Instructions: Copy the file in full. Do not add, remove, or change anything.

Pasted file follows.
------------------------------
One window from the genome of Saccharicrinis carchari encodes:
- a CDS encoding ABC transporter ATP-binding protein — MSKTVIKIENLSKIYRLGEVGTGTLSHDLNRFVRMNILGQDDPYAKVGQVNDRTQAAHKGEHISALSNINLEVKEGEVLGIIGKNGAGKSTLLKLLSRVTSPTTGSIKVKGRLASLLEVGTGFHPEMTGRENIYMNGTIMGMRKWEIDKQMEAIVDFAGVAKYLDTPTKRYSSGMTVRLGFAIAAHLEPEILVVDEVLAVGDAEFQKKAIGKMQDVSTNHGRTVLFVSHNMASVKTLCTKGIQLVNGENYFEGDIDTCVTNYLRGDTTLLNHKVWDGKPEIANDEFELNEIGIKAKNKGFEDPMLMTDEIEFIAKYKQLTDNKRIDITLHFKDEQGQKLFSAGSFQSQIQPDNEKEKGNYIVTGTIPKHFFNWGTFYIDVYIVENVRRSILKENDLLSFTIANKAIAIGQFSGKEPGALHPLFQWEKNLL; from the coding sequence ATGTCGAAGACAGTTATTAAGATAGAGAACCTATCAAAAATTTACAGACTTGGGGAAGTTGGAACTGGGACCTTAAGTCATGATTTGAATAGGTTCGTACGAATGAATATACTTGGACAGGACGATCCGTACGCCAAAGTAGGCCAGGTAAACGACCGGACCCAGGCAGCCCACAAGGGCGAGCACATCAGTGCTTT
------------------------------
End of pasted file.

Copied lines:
One window from the genome of Saccharicrinis carchari encodes:
- a CDS encoding ABC transporter ATP-binding protein — MSKTVIKIENLSKIYRLGEVGTGTLSHDLNRFVRMNILGQDDPYAKVGQVNDRTQAAHKGEHISALSNINLEVKEGEVLGIIGKNGAGKSTLLKLLSRVTSPTTGSIKVKGRLASLLEVGTGFHPEMTGRENIYMNGTIMGMRKWEIDKQMEAIVDFAGVAKYLDTPTKRYSSGMTVRLGFAIAAHLEPEILVVDEVLAVGDAEFQKKAIGKMQDVSTNHGRTVLFVSHNMASVKTLCTKGIQLVNGENYFEGDIDTCVTNYLRGDTTLLNHKVWDGKPEIANDEFELNEIGIKAKNKGFEDPMLMTDEIEFIAKYKQLTDNKRIDITLHFKDEQGQKLFSAGSFQSQIQPDNEKEKGNYIVTGTIPKHFFNWGTFYIDVYIVENVRRSILKENDLLSFTIANKAIAIGQFSGKEPGALHPLFQWEKNLL; from the coding sequence ATGTCGAAGACAGTTATTAAGATAGAGAACCTATCAAAAATTTACAGACTTGGGGAAGTTGGAACTGGGACCTTAAGTCATGATTTGAATAGGTTCGTACGAATGAATATACTTGGACAGGACGATCCGTACGCCAAAGTAGGCCAGGTAAACGACCGGACCCAGGCAGCCCACAAGGGCGAGCACATCAGTGCTTT